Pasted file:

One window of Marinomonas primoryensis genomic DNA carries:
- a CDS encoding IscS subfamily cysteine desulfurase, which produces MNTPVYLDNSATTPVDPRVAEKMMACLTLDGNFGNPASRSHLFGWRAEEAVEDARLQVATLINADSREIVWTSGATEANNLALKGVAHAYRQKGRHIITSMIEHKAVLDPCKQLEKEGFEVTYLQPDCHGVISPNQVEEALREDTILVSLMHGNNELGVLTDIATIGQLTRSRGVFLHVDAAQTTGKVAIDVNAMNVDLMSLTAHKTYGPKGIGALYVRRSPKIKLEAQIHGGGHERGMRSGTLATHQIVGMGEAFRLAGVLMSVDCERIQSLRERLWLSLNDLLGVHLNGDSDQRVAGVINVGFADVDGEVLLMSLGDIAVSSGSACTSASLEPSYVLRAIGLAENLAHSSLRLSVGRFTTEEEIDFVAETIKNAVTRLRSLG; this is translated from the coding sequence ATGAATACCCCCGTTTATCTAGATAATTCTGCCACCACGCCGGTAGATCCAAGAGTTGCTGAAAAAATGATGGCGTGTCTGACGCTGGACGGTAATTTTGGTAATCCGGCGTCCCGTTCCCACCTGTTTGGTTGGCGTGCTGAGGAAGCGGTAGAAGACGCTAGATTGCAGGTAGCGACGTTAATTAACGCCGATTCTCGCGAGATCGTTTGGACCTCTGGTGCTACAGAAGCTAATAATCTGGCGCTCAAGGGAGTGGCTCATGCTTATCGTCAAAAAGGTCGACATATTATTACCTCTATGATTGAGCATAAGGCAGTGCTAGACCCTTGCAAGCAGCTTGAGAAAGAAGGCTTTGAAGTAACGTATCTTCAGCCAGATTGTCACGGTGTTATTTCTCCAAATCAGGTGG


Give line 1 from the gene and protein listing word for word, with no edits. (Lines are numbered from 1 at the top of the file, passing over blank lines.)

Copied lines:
One window of Marinomonas primoryensis genomic DNA carries: